Wednesday, November 25, 2009
Farewell To Pubs
I have spent most of today in Salford and East Manchester and was yet again shocked at the number of boarded up or demolished pubs. The pub on the left is the Hare and Hounds, a great traditonal local in Abbey Hey, Gorton. It has seen off almost every pub within a couple of miles, and believe me there were a lot of pubs in that part of Manchester, almost one on the corner of every terraced street. Let's hope the Hare and Hounds survives. So I started wondering again how it had come to this. I know we all have our pet theories but I think the problem, if indeed it is a problem, has many threads.
One reason is the smoking ban, which has undoubtedly contributed although it cannot be solely responsible for the level of pub closures. However, if I still smoked I wouldn't be prepared to go outside on days like this for a fag, I'd stay at home and drink and smoke in comfort, as indeed thousands of smokers are doing.
There was the Tory reforms in the '80s restricting the number of pubs a brewery could own. This opened the door to the plastic pub chains that we see today, that rip off landlord and customer alike. It also saw the beginning of the end for many small brewers such as Wilson's and many, many other small local brewers. I remember when you couldn't buy Boddington's south of Crewe because apparently 'it didn't travel well'. It isn't even made in Manchester today.
Young people also seem to have changed their drinking habits, which has inevitably contributed. We used to sit drinking beer in pubs until 11-00, later if there was a bit of 'extra hours'. We would then go clubbing, and continue drinking beer. It seems today, and not having kids I am one step removed, that young people tend to go straight to bars rather than pubs and hit shots straightaway rather than much weaker beer. Or, as friends kids have told us, they meet at someone's house to get drunk then go to a club.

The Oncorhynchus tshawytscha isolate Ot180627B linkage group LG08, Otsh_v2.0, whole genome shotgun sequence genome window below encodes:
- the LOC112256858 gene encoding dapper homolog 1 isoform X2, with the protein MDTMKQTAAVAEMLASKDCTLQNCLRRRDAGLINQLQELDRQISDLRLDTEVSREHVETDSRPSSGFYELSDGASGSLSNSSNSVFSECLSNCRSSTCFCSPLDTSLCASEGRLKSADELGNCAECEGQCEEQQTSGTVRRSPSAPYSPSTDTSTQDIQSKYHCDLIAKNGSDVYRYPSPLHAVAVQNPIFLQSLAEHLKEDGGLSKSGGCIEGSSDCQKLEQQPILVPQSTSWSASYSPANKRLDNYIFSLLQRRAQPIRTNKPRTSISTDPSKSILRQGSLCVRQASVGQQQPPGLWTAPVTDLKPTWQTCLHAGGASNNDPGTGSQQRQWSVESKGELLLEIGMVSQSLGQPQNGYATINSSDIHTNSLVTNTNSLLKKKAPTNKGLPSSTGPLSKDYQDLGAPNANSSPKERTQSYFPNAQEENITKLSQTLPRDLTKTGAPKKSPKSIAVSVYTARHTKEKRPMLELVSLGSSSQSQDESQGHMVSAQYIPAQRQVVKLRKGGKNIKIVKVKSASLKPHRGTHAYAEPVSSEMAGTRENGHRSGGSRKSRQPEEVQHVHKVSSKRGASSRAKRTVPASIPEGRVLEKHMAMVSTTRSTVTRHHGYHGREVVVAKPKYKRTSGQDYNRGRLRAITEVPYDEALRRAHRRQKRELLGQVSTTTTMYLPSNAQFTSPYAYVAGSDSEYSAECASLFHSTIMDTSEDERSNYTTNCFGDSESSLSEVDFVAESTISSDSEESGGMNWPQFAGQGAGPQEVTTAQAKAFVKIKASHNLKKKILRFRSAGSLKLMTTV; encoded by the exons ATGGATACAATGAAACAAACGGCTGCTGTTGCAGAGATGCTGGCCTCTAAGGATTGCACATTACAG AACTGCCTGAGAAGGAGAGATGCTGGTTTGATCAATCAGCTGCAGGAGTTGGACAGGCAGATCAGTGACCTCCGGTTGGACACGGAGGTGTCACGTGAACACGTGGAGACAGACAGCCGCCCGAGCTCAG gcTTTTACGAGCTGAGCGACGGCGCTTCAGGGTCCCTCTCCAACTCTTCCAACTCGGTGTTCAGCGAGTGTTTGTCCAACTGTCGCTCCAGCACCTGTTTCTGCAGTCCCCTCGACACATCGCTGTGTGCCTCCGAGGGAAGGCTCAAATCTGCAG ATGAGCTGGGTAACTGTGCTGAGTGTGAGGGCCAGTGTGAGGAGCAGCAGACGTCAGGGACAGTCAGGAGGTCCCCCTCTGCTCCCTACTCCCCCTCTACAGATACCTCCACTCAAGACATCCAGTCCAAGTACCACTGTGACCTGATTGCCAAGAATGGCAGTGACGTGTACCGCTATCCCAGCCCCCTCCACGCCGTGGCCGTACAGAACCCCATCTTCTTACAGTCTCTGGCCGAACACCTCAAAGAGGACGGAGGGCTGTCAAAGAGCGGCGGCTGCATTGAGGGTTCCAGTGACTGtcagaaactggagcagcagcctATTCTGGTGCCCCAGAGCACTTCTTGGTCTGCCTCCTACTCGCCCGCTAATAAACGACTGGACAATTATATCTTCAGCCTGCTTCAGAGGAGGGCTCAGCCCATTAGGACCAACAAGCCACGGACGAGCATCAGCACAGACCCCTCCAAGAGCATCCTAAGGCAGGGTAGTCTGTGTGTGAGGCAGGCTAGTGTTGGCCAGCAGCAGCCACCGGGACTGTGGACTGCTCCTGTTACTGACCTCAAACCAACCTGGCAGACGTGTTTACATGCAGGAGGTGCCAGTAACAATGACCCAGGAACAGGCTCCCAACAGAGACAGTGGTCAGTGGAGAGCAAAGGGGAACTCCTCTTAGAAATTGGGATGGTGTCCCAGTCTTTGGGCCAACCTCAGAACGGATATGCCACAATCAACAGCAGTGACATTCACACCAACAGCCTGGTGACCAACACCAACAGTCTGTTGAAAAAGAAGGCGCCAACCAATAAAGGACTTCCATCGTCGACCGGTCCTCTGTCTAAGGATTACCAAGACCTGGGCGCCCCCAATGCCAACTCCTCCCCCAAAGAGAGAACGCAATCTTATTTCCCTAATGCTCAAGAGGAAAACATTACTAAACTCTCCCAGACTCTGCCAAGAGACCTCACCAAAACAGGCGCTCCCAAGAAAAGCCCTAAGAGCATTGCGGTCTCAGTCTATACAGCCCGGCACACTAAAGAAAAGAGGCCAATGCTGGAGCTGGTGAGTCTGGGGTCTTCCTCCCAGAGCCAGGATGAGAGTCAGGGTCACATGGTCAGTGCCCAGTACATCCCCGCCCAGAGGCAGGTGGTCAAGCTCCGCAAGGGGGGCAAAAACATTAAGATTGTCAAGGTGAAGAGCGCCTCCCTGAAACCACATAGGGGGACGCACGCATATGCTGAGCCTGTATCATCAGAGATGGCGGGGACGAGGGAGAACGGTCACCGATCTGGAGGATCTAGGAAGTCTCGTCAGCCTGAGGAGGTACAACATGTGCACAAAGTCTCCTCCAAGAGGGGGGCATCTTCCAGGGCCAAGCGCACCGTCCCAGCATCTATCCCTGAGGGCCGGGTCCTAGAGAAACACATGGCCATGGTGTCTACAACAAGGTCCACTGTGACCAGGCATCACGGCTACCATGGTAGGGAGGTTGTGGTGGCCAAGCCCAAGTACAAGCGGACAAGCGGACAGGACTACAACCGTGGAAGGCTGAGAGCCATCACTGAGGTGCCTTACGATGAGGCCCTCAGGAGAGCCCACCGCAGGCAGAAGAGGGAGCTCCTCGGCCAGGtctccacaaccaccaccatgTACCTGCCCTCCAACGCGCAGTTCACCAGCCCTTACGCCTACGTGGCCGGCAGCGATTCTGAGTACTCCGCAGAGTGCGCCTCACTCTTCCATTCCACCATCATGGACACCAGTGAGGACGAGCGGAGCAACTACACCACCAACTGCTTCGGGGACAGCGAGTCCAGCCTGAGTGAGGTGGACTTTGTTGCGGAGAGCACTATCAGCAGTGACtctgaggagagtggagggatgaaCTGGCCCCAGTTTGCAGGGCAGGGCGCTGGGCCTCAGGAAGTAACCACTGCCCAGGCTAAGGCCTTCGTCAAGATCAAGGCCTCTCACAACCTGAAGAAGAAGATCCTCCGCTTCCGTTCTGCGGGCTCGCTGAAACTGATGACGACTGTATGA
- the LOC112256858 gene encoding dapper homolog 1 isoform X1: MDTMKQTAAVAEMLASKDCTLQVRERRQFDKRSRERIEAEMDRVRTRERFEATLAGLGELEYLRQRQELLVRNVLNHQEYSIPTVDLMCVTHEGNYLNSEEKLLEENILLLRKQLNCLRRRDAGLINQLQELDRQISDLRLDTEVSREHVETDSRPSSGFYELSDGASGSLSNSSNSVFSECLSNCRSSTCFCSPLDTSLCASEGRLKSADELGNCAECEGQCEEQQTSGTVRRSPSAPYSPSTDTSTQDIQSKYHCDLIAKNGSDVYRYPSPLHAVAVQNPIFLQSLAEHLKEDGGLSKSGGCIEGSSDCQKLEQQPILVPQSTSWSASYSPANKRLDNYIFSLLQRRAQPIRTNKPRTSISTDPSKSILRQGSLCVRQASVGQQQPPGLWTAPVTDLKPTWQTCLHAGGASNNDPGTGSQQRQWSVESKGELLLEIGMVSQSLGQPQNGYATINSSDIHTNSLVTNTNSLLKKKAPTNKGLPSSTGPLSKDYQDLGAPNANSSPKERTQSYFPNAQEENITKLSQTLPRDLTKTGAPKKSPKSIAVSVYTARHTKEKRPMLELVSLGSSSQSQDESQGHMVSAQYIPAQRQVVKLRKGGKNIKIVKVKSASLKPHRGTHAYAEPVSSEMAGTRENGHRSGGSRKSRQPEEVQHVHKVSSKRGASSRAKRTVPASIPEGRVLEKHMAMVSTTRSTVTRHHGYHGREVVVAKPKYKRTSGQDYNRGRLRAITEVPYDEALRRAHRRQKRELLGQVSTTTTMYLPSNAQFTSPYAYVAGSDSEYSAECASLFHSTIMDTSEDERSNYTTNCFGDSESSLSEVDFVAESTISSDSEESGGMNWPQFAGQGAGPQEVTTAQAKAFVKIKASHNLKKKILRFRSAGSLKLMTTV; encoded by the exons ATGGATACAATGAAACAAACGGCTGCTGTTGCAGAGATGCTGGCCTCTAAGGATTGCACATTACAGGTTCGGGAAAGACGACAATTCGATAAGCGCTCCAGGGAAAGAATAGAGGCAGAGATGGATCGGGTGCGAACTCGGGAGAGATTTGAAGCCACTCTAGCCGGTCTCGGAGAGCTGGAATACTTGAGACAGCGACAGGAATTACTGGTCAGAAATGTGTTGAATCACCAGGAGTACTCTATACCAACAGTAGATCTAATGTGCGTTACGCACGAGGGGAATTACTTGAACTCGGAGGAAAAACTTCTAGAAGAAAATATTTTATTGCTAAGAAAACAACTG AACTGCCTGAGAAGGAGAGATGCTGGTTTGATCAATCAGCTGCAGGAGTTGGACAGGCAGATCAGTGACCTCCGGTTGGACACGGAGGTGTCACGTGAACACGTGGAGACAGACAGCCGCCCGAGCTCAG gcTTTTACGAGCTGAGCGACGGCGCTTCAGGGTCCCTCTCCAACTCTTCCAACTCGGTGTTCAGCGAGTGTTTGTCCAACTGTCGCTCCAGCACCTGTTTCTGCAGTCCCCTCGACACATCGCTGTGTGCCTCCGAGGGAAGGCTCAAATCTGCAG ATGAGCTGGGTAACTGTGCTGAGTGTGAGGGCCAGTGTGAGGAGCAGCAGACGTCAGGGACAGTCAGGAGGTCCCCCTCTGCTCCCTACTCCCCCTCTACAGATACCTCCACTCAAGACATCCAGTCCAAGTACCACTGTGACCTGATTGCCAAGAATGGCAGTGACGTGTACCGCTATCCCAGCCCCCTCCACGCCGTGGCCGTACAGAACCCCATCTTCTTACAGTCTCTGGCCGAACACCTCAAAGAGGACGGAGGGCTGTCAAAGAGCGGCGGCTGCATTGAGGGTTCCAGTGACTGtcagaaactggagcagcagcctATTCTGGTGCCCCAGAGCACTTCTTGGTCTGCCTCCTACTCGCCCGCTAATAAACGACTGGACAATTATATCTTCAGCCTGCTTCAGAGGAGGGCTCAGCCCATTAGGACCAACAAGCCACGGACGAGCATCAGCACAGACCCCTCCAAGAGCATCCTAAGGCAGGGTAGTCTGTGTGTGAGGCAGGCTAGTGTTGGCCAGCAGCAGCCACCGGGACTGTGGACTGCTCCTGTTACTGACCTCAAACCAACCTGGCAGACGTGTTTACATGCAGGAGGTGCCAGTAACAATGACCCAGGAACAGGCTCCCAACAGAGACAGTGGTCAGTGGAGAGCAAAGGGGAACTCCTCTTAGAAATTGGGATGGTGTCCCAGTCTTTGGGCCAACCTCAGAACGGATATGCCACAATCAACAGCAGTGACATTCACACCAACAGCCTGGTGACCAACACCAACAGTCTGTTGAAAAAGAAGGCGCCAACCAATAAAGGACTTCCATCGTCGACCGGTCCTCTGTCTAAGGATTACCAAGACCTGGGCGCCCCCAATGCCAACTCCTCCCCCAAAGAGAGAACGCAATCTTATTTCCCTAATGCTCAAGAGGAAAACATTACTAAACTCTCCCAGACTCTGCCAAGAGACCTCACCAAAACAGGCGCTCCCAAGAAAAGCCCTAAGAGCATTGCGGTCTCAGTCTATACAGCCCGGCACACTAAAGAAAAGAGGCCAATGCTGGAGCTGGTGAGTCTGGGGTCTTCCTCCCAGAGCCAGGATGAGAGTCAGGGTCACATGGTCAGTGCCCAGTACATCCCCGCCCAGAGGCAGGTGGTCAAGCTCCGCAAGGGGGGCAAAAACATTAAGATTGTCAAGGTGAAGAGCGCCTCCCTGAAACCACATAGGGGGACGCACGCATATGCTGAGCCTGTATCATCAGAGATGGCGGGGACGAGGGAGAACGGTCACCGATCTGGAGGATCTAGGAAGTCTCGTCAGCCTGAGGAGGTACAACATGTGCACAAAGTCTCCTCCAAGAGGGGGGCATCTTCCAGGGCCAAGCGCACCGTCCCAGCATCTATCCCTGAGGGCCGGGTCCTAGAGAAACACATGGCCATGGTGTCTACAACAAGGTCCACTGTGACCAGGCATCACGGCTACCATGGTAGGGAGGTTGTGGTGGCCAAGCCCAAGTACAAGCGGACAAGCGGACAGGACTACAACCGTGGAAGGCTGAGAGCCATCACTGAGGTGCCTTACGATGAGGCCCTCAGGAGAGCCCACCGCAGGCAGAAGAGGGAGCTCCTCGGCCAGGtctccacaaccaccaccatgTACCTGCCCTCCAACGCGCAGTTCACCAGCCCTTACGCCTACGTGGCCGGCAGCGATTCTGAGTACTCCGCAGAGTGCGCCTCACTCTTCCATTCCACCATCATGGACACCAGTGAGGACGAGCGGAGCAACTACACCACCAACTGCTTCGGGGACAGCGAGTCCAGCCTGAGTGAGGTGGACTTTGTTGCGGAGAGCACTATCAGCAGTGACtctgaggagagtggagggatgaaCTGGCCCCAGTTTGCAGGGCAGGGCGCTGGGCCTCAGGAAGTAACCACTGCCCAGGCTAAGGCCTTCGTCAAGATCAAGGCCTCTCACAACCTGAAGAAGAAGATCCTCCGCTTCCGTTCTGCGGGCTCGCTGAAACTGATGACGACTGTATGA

There is also, linked to the change in younger peoples' habits, a breakdown of community. Pubs were once the heart of many communities, especially in working class areas. But people don't tend to socialise together publicly as much now. Social clubs, working mens' clubs, Tory and Labour clubs, parish social clubs have nearly all gone. There are changes in our homes that keep people from the pub. The proliferation of TV channels in recent years, especially sports channels. There are computers too that offer an alternative and any number of other lifesytle changes. There are government experts constantly harping on about having a bottle of wine when it's not Christams means you are an alcoholic who probably beats your wife and kids. All these things, and probably many more, have contributed.
From my own experience crap landlords put you off. I went a pub recently with a colleague at lunchtime. We ordered drinks and asked what food they were doing. We got a terse reply that they didn't do food. So we asked if he minded me popping over the road to bring a sandwich in. No, I couldn't, so we left without drinks and will never darken his doorway again. Some landlords should look at themselves when seeking to aportion blame.
So I still wonder if pub closures are a man made problem, or is nature just running its course?